What Is ADHD?

Published April 7, 2020

Attention deficit hyperactivity disorder (ADHD) is one of the most common behavioral disorders among children.

ADHD is a condition that affects children and adults, but the symptoms, which differ from person to person, always begin in childhood. These behaviors generally interfere with academic and social success and cause many difficult challenges.

About four million American children— up to 11 percent of school age children have ADHD.

ADHD is usually discovered during the early school years when a child begins to struggle with concentration or attention to a task.

Common behaviors associated with ADHD include: 

  • Inability to maintain attention and stay on task
  • Hyperactive
  • Impulsive behavior
  • Inability to sit still, fidgety
  • Poor listening skills
  • Difficulty following directions
  • Loses and misplaces things often
  • Careless mistakes in homework and class work
  • Talks excessively and interrupts others
  • Difficulty playing quietly
  • Difficulty with organizing and prioritizing
  • Moves from one activity to another

What causes ADHD?

While ADHD is one of the most common behavioral disorders diagnosed in childhood, it is a definitive cause is still unknown.

Scientific evidence suggests that in many cases, ADHD is genetically transmitted and results from a chemical imbalance or deficiency in certain neurotransmitters that help the brain regulate behavior.


  • If a parent has ADHD, a child has more than a 50% chance of having it.
  • If an older sibling has it, a child has more than a 30% chance.

Factors related to pregnancy and birth

  • Children are at a higher risk of ADHD if they:
    • Were born premature
    • Had a low birth weight
    • If the mother had difficult pregnancy

Studies show that pregnant women who smoke or drink alcohol may have a higher risk of having a child with ADHD. Exposure to lead, PCBs, or pesticides may also have a role.

Researchers believe that some toxins may interfere with brain development— leading to hyperactivity, impulsive behavior, and difficulty with attention.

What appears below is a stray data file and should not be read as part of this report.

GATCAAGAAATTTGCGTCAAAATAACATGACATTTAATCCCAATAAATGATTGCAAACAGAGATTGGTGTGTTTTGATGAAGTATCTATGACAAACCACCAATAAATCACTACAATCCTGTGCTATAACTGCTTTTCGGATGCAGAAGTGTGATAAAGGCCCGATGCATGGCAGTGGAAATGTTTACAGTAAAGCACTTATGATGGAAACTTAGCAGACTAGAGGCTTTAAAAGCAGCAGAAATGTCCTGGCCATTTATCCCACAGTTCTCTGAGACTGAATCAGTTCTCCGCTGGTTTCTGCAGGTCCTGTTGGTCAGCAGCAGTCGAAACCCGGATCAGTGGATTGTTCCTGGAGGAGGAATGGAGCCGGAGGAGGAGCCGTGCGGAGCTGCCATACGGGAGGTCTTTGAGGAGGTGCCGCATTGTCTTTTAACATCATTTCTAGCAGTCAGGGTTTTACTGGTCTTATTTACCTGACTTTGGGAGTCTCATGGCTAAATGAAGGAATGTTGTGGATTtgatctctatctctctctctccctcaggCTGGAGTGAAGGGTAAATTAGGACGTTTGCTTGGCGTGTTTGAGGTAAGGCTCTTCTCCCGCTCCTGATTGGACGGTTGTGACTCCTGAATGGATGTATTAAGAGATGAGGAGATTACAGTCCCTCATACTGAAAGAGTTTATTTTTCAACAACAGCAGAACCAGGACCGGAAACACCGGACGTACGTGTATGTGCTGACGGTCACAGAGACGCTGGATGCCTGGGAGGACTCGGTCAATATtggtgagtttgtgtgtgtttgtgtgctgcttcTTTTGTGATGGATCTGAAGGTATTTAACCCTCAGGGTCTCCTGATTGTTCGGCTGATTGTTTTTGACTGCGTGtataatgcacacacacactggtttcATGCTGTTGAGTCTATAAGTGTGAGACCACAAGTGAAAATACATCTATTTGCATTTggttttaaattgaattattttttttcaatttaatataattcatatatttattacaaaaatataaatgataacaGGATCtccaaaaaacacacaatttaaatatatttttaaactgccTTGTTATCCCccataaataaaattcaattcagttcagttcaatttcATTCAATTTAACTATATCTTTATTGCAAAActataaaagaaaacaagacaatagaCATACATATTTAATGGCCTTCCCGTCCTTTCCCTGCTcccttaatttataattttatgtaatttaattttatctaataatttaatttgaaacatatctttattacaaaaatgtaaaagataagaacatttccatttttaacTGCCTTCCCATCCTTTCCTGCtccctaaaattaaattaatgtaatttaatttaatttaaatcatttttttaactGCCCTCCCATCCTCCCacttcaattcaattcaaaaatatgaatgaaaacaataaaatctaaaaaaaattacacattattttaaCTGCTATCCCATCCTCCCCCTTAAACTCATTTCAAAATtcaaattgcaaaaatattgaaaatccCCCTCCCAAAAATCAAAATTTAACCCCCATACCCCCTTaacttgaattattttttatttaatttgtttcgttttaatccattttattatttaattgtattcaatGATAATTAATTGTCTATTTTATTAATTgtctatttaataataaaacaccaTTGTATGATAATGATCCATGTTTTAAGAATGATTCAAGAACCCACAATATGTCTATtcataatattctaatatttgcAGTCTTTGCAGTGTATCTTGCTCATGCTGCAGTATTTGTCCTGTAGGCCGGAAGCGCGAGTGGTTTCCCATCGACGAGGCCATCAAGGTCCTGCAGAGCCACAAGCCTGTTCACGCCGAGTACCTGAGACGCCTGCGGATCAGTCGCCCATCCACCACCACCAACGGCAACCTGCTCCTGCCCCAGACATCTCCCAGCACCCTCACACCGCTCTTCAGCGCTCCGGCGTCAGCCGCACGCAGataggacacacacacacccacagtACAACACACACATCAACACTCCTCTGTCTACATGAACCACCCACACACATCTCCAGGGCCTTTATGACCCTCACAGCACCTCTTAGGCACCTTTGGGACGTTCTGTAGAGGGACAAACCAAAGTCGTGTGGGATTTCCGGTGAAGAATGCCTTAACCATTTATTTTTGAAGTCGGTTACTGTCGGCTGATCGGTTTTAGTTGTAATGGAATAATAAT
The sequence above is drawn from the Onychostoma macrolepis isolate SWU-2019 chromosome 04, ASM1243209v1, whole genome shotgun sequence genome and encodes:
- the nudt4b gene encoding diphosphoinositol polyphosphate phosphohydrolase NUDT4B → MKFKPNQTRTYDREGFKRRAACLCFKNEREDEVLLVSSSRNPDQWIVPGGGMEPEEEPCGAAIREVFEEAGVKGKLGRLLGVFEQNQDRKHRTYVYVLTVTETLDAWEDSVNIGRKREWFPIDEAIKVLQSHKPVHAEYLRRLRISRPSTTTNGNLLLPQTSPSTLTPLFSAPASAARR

• The same is true for children with head injuries to the frontal lobe of the brain, the area that controls impulses and emotions.

Brain activity

Studies show that certain parts of the brain may be less active or smaller, in children with ADHD, when compared to those without the disorder. In addition, the brain chemicals, called neurotransmitters, and neural pathways, appear to work differently.

The brain chemical dopamine may also play a role in ADHD. Dopamine carries signals between nerves in the brain, and is linked to movement, sleep, mood, attention, and learning.

Can ADHD be caused by a vision problem?

Many symptoms of ADHD can actually overlap with behaviors that result from an undiagnosed vision problem, such as: difficulty focusing in school, tendency to fidget or squirm in their seats, making careless mistakes, etc. Other visual problems can lead to skipping lines, confusing words and word-order, and generally make it impossible to read accurately.

Studies show that children with vision problems are twice as likely to be diagnosed with ADHD.  

If your child displays behaviors that are typically associated with ADHD, don’t automatically label your child with ADHD— they may have a vision problem.

Many vision problems can be treated through eyeglasses, contact lenses, or a program of vision therapy.  

Schedule a comprehensive vision evaluation with an experienced eye doctor for an accurate diagnosis of a vision problem that may be affecting your child’s behavior. 

How is ADHD diagnosed?

Unfortunately, diagnosing ADHD is complicated. A diagnosis is made on the basis of observable behavioral symptoms in multiple settings.

This means that the professional conducting the evaluation, usually a pediatrician, pediatric neurologist, psychologist, or psychiatrist, must use multiple sources to collect the information needed.

A proper ADHD diagnostic evaluation includes the following elements:

  1. A thorough medical and family history
  2. A physical examination
  3. Interviews with the parents, the child, and the child’s teacher(s)
  4. Behavior rating scales completed by parents and teacher(s)
  5. Observation of the child
  6. A variety of psychological tests to measure I.Q. and social and emotional adjustment, as well as to indicate the presence of specific learning disabilities.

If you think your child may be showing signs of ADHD, and you have ruled out a vision problem, discuss your concerns with your pediatrician. Your doctor will be able to explain how to effectively diagnose ADHD, as well as all of the different treatment options.